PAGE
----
The exhibition project Middle Gate II – The Story of Dymphna is a collaboration between M HKA (Museum of Contemporary Art Antwerp) and the cultural centre de Werft in Geel. Middle Gate II is the follow up to the exhibition Middle Gate, curated by Jan Hoet in Geel in 2013. The exhibition concept is closely tied to the legend of the holy Dymphna, saint of the possessed, the mentally ill and patroness against epilepsy and insanity. The legend of Dymphna shares a strong connection to the identity of Geel, "the charitable city".

GEWELD | VIOLENCE

Elsdietvorst stigmata 2018 courtesytheartist Courtesy of the artist

It seems clear that in the case of Dymphna, the sting – t.i., the violence – is in the tail of her story, in the beheadings and the flickering sword. But actually, as we understand today, it is in the beginning, when the king wants to force his daughter to marry him.

Sometimes, violence is defined as 'a force of more than minor significance that is deliberately exercised by one or more persons on others, whether or not with weapons or other resources'. It concerns every act by which a human being, against the will of the victim, is physically or mentally tortured, wounded or killed, or through which personal integrity is violated in one way or another. Sexual acts against the will of the person, such as rape, undesirable physical abuse or intimidation, are increasingly, and more and more clearly, considered to be violence by the public.

De Halle, is the location of this theme of 'Violence'. In her title image, Els Dietvorst immediately focuses on the main theme, from the perspective of a person who is being subjected to violence. Reality covers us with stigmata: our perception of reality – and our communication with it – hurts us. The immediacy of that experience can be seen in the works by Susana Pilar Delahante Matienzo, Els Dietvorst, Marlene Dumas, Wafae Ahalouch el Keriasti, Michèle Matyn and Liza May Post. Yet none of them are victims: they all have presumptions and act. This is explicitly the case with Vika Begalskaya, who translates the experiences of sex workers – together with them – into a puppet show; Louise Bourgeois, reflecting Goliath's violence; Lili Dujourie, transforming herself from object into subject; Maryam Najd, questioning the pornographic gaze; Hugo Roelandt, transforming himself rather than undergoing violence – and Anne-Mie Van Kerckhoven, remodelling the disintegration into thinking.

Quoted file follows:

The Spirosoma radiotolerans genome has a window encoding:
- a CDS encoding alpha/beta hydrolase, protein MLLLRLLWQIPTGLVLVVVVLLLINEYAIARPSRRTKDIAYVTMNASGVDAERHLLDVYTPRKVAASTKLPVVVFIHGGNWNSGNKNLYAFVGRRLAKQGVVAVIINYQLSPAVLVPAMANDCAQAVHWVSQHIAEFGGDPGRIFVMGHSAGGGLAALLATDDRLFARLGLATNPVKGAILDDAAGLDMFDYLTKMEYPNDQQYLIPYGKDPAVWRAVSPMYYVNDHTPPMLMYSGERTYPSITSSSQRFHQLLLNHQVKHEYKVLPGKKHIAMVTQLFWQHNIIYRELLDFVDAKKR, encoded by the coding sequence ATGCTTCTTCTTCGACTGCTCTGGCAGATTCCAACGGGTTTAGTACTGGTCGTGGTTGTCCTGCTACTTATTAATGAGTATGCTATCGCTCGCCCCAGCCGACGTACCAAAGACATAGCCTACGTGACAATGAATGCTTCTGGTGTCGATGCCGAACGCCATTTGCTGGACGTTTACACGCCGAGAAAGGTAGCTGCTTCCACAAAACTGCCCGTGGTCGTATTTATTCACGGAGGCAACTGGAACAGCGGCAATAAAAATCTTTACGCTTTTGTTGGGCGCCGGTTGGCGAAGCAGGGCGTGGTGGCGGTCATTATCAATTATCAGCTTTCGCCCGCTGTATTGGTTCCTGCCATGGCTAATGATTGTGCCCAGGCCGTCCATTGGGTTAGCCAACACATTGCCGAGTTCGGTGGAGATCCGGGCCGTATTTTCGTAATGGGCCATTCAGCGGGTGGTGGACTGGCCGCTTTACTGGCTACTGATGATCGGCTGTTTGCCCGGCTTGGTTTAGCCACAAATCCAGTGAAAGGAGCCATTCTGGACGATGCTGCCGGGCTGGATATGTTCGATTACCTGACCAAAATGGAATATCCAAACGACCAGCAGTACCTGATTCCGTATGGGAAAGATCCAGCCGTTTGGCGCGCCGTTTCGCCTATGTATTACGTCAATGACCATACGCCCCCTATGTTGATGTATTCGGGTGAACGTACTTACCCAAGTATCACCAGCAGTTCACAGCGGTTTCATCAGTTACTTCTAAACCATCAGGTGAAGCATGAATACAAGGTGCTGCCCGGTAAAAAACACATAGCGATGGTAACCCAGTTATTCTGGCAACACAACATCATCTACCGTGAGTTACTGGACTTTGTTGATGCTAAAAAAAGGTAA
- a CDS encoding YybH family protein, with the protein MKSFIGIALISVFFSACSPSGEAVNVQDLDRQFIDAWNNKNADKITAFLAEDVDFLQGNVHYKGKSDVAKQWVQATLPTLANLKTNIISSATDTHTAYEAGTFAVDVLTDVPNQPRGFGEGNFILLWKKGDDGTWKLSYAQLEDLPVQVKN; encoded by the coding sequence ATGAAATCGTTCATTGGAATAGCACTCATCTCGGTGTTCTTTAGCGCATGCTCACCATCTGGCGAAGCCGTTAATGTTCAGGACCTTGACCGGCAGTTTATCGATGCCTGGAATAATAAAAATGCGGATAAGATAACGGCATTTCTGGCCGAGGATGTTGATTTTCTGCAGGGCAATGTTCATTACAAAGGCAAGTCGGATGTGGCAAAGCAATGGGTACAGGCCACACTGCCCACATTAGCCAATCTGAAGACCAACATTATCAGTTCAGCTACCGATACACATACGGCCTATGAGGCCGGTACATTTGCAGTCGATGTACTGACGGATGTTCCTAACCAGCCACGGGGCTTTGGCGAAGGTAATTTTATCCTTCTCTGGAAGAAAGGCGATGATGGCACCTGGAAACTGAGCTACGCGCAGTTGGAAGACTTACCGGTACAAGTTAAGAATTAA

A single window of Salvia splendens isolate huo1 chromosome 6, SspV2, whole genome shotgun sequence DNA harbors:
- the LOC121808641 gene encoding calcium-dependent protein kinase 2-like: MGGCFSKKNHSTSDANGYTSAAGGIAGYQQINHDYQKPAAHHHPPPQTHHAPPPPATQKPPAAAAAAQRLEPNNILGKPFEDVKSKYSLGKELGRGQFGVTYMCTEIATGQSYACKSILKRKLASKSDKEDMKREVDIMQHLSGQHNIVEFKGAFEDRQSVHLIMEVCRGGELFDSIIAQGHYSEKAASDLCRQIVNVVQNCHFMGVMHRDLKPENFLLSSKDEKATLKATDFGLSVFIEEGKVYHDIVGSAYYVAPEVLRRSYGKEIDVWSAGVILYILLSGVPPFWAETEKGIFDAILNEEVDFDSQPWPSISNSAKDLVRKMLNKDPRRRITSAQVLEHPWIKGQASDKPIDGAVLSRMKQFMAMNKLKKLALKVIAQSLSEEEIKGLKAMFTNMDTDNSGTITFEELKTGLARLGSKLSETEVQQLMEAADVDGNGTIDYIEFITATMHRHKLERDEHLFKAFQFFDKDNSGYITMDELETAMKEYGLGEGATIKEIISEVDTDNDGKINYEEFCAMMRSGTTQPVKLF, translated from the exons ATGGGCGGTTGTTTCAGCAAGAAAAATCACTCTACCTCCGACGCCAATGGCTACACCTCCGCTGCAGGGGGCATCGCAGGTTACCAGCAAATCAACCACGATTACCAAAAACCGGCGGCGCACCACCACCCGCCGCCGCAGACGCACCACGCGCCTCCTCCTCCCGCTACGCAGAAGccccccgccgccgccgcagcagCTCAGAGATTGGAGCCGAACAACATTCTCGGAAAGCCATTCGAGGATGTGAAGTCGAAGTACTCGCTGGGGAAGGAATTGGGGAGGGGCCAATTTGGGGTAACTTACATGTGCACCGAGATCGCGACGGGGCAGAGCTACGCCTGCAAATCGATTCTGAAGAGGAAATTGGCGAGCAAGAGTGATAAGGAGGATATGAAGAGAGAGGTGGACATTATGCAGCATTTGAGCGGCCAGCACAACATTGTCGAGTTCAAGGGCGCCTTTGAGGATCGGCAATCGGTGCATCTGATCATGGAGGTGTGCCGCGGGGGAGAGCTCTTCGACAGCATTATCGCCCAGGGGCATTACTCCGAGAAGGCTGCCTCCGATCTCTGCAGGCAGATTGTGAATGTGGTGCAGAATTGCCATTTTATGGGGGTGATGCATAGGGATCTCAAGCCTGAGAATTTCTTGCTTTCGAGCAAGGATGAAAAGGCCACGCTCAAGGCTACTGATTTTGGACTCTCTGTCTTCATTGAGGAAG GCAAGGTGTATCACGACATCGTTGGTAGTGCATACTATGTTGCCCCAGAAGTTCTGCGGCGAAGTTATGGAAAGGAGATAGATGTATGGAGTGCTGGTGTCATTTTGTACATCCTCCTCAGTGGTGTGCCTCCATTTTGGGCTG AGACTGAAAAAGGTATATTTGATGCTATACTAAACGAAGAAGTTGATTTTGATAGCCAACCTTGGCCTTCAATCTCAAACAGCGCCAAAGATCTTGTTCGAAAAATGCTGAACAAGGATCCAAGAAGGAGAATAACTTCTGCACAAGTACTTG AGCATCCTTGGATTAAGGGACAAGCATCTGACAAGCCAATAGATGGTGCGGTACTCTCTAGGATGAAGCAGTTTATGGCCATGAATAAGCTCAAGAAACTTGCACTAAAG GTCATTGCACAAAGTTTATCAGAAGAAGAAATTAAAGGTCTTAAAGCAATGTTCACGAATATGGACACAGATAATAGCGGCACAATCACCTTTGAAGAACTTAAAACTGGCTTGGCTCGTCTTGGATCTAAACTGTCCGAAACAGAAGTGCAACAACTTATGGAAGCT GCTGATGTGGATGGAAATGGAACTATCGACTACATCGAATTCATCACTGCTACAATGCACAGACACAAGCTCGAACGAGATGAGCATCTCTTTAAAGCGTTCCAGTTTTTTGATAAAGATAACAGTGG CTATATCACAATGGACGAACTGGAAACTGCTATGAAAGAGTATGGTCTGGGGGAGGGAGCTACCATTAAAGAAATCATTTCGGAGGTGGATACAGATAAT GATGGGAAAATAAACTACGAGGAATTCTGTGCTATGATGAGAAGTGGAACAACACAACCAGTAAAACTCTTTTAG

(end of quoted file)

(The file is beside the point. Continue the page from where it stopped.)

The violence that social systems or individuals inflict on others is thematised too. The Indian artist NS Harsha literally makes contemporary urbanity clash with the countryside. Georgian artist Koka Ramishvili documents the civil war from his bedroom window. Danny Devos tries to get through to the motives of serial killers. And with Guillaume Bijl, François Curlet, Nikita Kadan, Bruce Nauman, Artūras Raila, Olga Tobreluts, Wout Vercammen and Barbara Visser, the violence affects the artists and us. It is, rather, the interaction with violence that can open up new pathways.

Violence is intimately connected with power that is not used ethically. In medieval law, violence is the shared property of victim and perpetrator: essentially both parties had to come to an agreement afterwards about what made up the crime. Since the enlightenment, the state has a monopoly on violence and pretends to punish the guilty. But in reality, violence remains a personal matter, initially always undergone by someone, part of a flow of human action, which can and must be countered. Which is exactly what Ivan Kožarić does when he frees the energy of art from the power of its framework, simply by sawing.